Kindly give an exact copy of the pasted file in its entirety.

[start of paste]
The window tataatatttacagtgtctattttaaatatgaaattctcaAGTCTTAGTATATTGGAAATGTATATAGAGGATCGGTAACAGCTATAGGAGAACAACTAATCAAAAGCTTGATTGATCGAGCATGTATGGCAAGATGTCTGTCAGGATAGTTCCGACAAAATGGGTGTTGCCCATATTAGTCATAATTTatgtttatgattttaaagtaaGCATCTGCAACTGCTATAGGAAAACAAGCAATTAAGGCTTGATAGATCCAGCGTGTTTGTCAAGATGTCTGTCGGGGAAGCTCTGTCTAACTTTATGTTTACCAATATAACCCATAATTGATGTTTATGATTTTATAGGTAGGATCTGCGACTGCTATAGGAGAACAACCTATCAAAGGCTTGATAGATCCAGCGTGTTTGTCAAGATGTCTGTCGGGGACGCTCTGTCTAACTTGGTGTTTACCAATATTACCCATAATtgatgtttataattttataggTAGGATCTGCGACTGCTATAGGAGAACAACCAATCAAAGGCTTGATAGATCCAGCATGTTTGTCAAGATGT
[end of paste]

The window tataatatttacagtgtctattttaaatatgaaattctcaAGTCTTAGTATATTGGAAATGTATATAGAGGATCGGTAACAGCTATAGGAGAACAACTAATCAAAAGCTTGATTGATCGAGCATGTATGGCAAGATGTCTGTCAGGATAGTTCCGACAAAATGGGTGTTGCCCATATTAGTCATAATTTatgtttatgattttaaagtaaGCATCTGCAACTGCTATAGGAAAACAAGCAATTAAGGCTTGATAGATCCAGCGTGTTTGTCAAGATGTCTGTCGGGGAAGCTCTGTCTAACTTTATGTTTACCAATATAACCCATAATTGATGTTTATGATTTTATAGGTAGGATCTGCGACTGCTATAGGAGAACAACCTATCAAAGGCTTGATAGATCCAGCGTGTTTGTCAAGATGTCTGTCGGGGACGCTCTGTCTAACTTGGTGTTTACCAATATTACCCATAATtgatgtttataattttataggTAGGATCTGCGACTGCTATAGGAGAACAACCAATCAAAGGCTTGATAGATCCAGCATGTTTGTCAAGATGT